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Commentary...Goren...New President Of Washington Women's Foundation

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There’s a new president at Washington Area Women’s Foundation and Nicky Goren says she’s optimistic about the future.

Tell us what you think at conversation.wamu.org, click on “Commentary Forum."

SCRIPT:

For 12 years, The Women’s Foundation has worked to expand and leverage women’s philanthropy. That philanthropy has been used to empower D.C., area women and girls through funding and resources to over 140 local non-profits that give low-income women and girls the tools they need to lift themselves out of poverty.

The future of Washington Area Women’s Foundation grant making and advocacy will be determined by the needs of the women and girls of the National Capital Region. Our ability to help them improve their lives will also be shaped by the individuals, foundations and corporations who understand that when a woman succeeds, her entire family and the community benefit.

Our upcoming report, A Portrait of Women and Girls in the Washington Metropolitan Area, will be the basis of our work in the coming months and years. The Portrait Project, as we call it, includes research that we’ve conducted along with the Institute for Women’s Policy Research and the Urban Institute. When we release it in October, The Portrait Project will illustrate what we’ve been saying for years: ours is a region that is divided between the successful and the struggling.

Many women in our area are experiencing phenomenal achievement. Initial findings from our research show that women in the region are almost twice as likely to be college-educated when compared with women in the U.S. overall. We’ve also learned that women here, on average, earn more money than women nationwide.

That’s the good news, but The Portrait Project will also feature some alarming stories and facts. 31 percent of poor people in our region live in women-headed families. In Washington, D.C., the cost of full-time child care is more than half of a woman-headed family’s median income. And 62 percent of households in the region headed by a single woman spend a third or more of their income on housing, a level the federal government considers unaffordable.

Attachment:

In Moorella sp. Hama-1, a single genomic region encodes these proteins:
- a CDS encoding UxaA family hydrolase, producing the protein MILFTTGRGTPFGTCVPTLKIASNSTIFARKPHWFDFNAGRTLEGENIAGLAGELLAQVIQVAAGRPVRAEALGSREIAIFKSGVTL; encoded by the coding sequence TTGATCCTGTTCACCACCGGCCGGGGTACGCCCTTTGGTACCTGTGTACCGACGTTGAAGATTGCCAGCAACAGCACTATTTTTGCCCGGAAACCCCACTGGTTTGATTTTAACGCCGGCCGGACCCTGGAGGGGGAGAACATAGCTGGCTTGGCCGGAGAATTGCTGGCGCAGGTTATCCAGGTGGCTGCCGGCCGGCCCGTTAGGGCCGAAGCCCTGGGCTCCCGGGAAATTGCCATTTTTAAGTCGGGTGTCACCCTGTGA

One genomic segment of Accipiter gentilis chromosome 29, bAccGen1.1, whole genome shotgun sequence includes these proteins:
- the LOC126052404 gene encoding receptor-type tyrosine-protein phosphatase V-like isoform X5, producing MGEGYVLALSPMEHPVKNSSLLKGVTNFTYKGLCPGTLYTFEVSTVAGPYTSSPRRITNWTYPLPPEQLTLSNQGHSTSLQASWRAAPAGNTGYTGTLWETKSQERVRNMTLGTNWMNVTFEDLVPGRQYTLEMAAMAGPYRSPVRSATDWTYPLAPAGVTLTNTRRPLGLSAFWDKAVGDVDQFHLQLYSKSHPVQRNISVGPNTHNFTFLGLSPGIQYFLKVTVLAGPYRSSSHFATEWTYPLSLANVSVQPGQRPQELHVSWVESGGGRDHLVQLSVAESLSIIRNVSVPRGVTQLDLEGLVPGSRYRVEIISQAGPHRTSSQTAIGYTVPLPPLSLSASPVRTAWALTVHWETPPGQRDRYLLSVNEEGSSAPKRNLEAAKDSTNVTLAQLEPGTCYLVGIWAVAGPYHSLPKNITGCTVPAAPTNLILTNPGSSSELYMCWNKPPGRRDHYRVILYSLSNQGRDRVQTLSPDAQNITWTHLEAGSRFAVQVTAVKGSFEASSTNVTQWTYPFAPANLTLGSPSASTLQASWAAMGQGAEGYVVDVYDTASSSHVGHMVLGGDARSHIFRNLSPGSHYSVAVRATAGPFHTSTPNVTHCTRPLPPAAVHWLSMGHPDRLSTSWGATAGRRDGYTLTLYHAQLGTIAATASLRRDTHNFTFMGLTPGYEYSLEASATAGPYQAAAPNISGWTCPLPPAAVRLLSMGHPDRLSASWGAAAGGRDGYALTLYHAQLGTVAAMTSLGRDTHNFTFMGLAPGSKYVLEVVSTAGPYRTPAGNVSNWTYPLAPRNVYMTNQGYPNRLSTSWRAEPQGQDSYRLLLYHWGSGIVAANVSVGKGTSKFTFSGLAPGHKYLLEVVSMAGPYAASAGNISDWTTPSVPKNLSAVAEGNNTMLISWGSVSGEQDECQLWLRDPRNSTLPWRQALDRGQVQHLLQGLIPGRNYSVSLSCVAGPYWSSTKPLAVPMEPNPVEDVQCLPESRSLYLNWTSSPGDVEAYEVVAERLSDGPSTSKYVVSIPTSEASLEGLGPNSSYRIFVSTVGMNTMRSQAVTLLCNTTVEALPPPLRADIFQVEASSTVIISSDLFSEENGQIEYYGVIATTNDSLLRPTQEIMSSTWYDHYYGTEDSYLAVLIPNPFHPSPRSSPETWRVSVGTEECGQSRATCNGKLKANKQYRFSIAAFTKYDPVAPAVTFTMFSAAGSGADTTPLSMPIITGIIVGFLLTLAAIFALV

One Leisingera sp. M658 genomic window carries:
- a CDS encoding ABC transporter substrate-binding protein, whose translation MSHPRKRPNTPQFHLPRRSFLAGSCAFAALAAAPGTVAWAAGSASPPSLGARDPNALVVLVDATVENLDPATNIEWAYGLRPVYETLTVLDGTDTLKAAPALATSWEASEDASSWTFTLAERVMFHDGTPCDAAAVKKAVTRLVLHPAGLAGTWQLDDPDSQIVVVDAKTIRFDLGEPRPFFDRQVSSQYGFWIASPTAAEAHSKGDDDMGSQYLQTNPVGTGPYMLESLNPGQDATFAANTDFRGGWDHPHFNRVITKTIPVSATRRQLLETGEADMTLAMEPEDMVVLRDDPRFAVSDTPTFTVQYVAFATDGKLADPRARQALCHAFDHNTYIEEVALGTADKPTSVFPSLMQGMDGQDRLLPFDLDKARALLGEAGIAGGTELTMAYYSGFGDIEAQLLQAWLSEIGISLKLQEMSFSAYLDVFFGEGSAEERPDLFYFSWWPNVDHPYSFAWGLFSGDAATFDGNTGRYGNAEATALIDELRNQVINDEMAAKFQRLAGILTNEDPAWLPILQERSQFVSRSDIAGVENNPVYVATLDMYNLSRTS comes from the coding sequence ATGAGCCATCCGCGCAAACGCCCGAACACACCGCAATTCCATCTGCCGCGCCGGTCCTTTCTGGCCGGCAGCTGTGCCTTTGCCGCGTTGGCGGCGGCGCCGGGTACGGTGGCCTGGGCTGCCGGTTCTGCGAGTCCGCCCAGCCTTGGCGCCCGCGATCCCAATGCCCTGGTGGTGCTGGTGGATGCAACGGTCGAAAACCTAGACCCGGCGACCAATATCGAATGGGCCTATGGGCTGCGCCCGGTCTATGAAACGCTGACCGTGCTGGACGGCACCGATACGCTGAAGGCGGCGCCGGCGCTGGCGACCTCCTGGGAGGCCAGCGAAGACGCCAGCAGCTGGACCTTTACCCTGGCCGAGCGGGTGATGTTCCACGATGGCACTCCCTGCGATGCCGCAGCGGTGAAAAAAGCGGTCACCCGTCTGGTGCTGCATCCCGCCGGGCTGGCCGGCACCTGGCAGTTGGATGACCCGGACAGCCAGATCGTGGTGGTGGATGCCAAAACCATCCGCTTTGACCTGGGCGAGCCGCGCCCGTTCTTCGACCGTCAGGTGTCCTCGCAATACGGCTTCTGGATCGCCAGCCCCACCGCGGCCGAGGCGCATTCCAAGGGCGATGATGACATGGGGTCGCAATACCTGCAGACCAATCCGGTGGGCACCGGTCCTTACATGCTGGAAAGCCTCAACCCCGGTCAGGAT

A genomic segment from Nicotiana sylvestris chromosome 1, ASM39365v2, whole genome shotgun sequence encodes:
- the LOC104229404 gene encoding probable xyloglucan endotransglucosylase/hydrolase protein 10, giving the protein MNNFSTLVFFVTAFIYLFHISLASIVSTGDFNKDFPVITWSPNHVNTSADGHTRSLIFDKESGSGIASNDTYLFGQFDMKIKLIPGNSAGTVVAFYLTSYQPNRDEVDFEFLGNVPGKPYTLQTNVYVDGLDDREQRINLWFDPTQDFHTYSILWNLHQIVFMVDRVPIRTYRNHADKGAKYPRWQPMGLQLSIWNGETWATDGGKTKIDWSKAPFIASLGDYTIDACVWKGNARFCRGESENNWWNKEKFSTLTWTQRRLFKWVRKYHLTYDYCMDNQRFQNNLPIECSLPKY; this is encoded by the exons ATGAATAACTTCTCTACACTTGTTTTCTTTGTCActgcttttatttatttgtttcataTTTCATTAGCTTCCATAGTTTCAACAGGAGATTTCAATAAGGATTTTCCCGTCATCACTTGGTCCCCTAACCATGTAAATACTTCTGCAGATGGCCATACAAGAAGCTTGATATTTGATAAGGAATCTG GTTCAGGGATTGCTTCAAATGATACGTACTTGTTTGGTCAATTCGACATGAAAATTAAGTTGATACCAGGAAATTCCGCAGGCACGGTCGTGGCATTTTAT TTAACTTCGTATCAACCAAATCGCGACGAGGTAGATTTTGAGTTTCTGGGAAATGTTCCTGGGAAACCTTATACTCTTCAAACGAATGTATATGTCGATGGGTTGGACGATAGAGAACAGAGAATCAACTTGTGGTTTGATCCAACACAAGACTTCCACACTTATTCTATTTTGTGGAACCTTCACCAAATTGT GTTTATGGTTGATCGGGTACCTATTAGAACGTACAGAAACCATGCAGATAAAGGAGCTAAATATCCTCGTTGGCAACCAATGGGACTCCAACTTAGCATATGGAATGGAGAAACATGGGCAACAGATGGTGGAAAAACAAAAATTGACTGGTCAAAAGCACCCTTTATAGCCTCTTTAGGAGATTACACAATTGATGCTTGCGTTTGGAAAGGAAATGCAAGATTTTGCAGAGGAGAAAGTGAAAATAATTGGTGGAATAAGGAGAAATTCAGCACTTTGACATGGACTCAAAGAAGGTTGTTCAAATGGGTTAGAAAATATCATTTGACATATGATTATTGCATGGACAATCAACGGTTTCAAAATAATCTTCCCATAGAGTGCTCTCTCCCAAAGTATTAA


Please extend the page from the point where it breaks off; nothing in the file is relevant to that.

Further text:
As The Women’s Foundation moves forward, our grant making will be informed by what we learn from The Portrait Project, we’ll focus on those areas of greatest need.

We’ll also be finding new ways to broaden our reach and impact, increase our visibility and expand the culture of philanthropy in our region. We’ll work on raising awareness of the facts that anyone can be a philanthropist, that the power to create change isn’t always in the size of the donation, but in the combining of donations, and that investing in organizations that give women the tools they need to improve their lives means that our neighborhoods and communities will be stronger and more cohesive.

That region-wide impact is why I’m here today, telling you about the future of Washington Area Women’s Foundation and the women and girls in our community. It’s a future that you, and all of the other women and men in our region, can affect. For more information about our work, please go to The Women’s Foundation.org.

I’m Nicky Goren.

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